Denver man faces 10 years in federal prison for role in $19 million funeral services Ponzi scheme

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A Denver man has been sentenced to 10 years in federal prison after authorities said he defrauded 175 investors out of nearly $20 million as part of a scheme involving funeral services, according to a release Friday from the U.S. Attorney's Office in Colorado.

Daniel B. Rudden, 72, was sentenced to serve 121 months by U.S. District Court Judge Christine M. Arguello on Thursday for mail fraud charges that defrauded victims out of $19,609,905.21. Rudden has been ordered to pay back that amount in restitution. He was additionally sentenced to three years of supervised release once he's out of prison.

The release said Rudden emailed investors on July 9, 2018, admitting to the Ponzi scheme.

"This is a scheme that was particularly egregious because the defendant took advantage of people at one of their most emotional times -- following the loss of a loved one," Colorado U.S. Attorney Jason Dunn said in the release. "The sentence here appropriately reflects that harm."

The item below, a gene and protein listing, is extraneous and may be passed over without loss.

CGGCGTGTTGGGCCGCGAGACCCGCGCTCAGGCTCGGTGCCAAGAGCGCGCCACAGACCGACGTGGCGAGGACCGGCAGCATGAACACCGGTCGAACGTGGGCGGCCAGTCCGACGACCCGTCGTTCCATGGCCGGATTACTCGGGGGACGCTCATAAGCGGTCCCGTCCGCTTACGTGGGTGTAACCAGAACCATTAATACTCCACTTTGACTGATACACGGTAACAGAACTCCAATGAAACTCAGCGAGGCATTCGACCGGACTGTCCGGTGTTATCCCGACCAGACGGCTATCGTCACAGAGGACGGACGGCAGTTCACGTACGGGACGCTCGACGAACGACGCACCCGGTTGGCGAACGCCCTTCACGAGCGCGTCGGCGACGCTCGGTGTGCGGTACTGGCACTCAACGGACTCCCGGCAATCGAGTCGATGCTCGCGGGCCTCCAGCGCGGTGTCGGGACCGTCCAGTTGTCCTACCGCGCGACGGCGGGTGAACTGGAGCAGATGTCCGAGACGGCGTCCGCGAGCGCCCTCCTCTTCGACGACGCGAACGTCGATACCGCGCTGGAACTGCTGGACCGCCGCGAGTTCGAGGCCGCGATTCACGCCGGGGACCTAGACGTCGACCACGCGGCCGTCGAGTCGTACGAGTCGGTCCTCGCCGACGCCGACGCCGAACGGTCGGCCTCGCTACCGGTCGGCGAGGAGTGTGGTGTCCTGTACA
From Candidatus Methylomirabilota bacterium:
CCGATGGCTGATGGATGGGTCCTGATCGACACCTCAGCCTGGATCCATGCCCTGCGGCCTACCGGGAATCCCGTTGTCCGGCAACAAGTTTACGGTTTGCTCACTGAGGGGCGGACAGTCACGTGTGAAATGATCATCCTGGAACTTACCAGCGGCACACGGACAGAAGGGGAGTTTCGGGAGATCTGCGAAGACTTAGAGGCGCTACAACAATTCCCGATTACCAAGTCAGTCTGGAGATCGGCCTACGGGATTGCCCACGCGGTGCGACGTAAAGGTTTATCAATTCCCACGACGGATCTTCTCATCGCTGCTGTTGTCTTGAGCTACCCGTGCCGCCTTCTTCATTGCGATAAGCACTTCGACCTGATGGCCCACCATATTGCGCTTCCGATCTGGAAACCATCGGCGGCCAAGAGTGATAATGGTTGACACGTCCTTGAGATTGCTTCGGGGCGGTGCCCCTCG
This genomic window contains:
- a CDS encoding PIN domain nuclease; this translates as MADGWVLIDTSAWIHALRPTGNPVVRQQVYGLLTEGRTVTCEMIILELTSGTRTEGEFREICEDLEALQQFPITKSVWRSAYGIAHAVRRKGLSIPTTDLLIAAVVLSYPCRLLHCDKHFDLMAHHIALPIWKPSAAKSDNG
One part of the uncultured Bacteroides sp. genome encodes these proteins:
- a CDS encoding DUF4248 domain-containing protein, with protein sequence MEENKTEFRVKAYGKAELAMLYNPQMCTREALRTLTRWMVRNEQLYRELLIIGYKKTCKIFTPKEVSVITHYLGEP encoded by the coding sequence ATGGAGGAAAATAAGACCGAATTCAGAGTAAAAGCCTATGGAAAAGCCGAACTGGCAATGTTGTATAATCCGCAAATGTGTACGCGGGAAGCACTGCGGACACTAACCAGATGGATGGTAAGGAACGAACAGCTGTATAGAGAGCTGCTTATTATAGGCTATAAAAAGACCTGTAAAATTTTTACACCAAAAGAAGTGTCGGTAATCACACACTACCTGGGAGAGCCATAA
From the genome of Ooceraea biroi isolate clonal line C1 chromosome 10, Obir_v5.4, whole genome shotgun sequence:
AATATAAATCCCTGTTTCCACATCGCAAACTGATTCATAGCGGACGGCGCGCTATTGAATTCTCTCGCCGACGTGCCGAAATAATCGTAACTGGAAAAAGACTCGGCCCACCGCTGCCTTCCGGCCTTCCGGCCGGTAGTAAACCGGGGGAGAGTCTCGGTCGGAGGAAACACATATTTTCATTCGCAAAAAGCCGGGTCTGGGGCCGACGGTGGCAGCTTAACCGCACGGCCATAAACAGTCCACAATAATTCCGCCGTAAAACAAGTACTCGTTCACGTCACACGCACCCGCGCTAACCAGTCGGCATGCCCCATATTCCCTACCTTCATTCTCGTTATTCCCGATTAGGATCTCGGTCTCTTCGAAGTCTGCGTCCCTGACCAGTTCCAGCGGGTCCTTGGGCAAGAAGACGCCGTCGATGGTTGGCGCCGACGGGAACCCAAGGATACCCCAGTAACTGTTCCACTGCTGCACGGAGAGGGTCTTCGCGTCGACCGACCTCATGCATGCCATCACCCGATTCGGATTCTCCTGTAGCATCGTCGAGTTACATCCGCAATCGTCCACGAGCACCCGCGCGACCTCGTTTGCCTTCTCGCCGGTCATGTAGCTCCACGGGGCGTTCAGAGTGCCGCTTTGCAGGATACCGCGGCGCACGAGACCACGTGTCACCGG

Court documents said Rudden was president and sole owner of Financial Visions, Inc., which took on assignments on life insurances policies intended to pay for funeral expenses. According to the release, Financial Visions would pay for funeral services and then receive payments from insurance companies for the expenses covered. Those services would include a 4 to 5 percent service fee from Financial Visions.

The release said people would invest in Financial Visions and receive a promissory note guaranteeing their initial investment would be paid back plus interest. Authorities said Rudden continued taking money from new investors over the years, but the number of funeral homes using the company's service did not grow accordingly.

"As a result, FV owed investors more and more in interest payments while FV was not making a profit sufficient to sustain such payments," the release said. "The defendant ultimately began using later investors' funds to make the interest payments to earlier investors."

Of the 175 investors, more than 65 lost more than $100,000 each, while two people lost more than $1 million. The scheme unfolded as Rudden was unable to pay out interest and refund the initial investment amount to investors. It led to investors reporting the issues to state and federal authorities. The government maintains Financial Visions never had a profitable business model.

Rudden appeared at his sentencing hearing Thursday free on bond. He was remanded after the hearing ended, according to the release.

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